In total, 1818 patients suspected of axSpA were analysed (ASAS n = 594, DESIR n = 647, and SPACE n = 577). In patients from the ASAS, DESIR and SPACE cohorts, respectively 23%, 39% and 38% had an ASAS-PFH, 52%, 58% and 43% were HLA-B27 positive, and 62%, 47% and 54% were diagnosed with axSpA. HLA-B27 was independently associated with an axSpA diagnosis in each cohort but an ASAS-PFH was not [ASAS cohort: HLA-B27 odds ratio (OR): 6.9 (95% CI: 4.7, 10.2), ASAS-PFH OR: 0.9 (95% CI: 0.6, 1.4); DESIR: HLA-B27 OR: 2.1 (95% CI: 1.5, 2.9), ASAS-PFH OR: 1.0 (95% CI 0.7, 1.3); SPACE: HLA-B27 OR: 10.4 (95% CI: 6.9, 15.7), ASAS-PFH OR: 1.0 (95% CI: 0.7, 1.5)]. Similar negative results were found for PFH of AS and acute anterior uveitis.

CONCLUSION:

In three independent cohorts with different ethnical backgrounds, ASAS, DESIR and SPACE, a PFH was not associated independently of HLA-B27 with a diagnosis of axSpA. This indicates that in the vast majority of patients presenting with back pain, a PFH does not contribute to the likelihood of an axSpA diagnosis if HLA-B27 status is known.

© The Author(s) 2019. Published by Oxford University Press on behalf of the British Society for Rheumatology.

KEYWORDS:

axial spondyloarthritis; diagnosis; family history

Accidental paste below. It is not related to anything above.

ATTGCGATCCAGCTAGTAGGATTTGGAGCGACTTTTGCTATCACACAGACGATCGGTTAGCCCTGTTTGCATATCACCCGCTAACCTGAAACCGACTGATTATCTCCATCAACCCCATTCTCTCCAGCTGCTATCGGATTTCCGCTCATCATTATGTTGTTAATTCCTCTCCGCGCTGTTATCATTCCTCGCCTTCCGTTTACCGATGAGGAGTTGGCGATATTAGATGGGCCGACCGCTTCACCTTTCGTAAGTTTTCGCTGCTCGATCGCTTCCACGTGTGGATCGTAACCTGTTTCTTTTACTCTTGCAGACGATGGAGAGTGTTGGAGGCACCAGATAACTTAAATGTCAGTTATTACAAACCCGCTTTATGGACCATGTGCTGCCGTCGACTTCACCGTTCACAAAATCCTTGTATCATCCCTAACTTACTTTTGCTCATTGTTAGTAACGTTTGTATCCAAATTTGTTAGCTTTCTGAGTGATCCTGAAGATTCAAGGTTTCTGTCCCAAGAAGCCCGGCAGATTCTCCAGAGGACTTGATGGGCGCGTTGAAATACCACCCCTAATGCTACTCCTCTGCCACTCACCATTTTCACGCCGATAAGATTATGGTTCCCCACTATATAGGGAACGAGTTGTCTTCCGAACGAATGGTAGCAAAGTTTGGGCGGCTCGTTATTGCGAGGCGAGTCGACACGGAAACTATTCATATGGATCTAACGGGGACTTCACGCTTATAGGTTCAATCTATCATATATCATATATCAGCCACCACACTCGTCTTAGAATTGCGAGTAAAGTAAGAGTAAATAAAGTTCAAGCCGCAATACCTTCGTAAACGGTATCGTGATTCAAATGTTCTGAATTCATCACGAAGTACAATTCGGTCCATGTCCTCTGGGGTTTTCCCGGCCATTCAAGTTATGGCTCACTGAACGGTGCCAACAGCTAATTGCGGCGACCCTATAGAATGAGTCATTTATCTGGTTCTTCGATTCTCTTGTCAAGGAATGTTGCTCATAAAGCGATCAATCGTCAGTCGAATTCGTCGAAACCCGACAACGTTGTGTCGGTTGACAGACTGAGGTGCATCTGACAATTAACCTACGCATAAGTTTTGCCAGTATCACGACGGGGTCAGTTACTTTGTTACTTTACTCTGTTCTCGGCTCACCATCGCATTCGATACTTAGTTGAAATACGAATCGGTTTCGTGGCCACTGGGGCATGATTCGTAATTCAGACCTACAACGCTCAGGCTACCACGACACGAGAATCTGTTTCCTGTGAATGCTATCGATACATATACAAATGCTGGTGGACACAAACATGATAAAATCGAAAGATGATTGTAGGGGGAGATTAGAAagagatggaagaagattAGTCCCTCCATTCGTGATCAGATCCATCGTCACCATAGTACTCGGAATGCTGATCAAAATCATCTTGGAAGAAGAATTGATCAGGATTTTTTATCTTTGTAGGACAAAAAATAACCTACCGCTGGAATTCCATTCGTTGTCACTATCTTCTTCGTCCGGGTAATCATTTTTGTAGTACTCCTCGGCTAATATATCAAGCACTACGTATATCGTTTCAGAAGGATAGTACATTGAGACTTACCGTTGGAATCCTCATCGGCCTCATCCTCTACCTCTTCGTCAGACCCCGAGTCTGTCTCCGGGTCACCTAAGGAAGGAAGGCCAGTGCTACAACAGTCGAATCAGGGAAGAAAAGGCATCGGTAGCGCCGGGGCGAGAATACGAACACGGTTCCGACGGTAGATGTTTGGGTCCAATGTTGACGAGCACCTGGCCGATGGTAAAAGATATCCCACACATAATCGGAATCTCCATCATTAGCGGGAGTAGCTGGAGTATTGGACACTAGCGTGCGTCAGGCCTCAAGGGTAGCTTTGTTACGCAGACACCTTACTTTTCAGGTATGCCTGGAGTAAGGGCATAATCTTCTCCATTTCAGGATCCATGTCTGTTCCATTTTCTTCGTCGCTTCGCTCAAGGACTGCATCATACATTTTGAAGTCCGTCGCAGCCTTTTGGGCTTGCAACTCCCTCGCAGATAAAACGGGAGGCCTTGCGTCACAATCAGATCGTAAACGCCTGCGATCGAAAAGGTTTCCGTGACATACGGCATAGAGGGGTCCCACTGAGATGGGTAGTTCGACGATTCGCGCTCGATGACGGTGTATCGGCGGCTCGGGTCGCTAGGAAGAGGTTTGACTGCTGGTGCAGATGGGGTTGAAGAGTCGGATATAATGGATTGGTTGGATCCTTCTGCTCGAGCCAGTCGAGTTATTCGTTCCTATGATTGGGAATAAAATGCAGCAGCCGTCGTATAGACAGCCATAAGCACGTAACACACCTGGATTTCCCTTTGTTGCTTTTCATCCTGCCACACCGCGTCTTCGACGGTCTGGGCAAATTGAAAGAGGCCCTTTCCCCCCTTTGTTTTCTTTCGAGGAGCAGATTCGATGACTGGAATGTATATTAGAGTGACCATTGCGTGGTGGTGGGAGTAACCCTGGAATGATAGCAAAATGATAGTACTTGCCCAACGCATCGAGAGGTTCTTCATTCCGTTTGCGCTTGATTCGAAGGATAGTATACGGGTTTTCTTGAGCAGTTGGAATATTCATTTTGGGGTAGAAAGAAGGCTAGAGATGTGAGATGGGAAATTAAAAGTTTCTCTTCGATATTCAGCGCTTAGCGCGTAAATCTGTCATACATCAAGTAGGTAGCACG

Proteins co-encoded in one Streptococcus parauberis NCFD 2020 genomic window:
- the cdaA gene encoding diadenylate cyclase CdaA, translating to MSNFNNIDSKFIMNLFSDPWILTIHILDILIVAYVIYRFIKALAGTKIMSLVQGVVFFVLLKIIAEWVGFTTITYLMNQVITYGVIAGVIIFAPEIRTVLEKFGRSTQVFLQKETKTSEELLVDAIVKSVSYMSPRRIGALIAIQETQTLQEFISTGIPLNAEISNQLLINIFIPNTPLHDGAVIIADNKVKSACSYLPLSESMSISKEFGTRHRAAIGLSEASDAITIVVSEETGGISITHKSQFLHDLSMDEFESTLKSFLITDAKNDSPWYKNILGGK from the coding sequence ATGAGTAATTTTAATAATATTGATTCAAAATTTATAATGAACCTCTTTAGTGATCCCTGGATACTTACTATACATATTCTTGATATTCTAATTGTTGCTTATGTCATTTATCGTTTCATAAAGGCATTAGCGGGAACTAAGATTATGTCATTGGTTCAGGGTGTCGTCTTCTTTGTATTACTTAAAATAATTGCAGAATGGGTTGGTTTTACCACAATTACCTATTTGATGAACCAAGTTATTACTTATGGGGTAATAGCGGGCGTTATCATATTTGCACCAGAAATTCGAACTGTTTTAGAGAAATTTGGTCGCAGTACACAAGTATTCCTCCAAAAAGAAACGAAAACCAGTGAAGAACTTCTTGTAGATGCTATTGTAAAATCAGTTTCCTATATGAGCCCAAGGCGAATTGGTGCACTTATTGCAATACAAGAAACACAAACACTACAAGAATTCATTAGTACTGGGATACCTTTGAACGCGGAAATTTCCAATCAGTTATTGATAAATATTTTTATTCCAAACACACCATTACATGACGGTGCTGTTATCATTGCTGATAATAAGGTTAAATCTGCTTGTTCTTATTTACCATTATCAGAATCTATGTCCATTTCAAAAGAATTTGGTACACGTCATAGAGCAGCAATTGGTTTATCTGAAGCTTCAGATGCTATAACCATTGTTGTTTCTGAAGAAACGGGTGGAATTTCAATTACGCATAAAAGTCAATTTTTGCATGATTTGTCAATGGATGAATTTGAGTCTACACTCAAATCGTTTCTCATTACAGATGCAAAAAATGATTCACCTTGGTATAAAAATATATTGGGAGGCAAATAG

Measuring spinal mobility in early axial spondyloarthritis: does it matter?

Un nouvel article scientifique intitulé «Measuring spinal mobility in early axial spondyloarthritis: does it matter?» a été publié dans le journal Rheumatology (Oxford).

Marques ML, Ramiro S, Goupille P, Dougados M, van Gaalen F, van der Heijde D.

OBJECTIVES:

To investigate the frequency and order of impairment of spinal mobility measures (SMMs) and their cross-sectional and longitudinal usefulness in early axial spondyloarthritis.

METHODS:

SMMs measurements of patients from the DESIR (5-year data) and SPACE (2.6 (1.9) years of follow-up) cohorts were analysed. Cross-sectional (group level) and longitudinal (individual level) analyses were performed comparing SMMs to pre-defined cut-offs derived from healthy individuals. Subgroup analyses were used to study patient and disease characteristics potentially influencing spinal mobility. Reliability was analysed using intraclass correlation coefficients and the smallest detectable change.

RESULTS: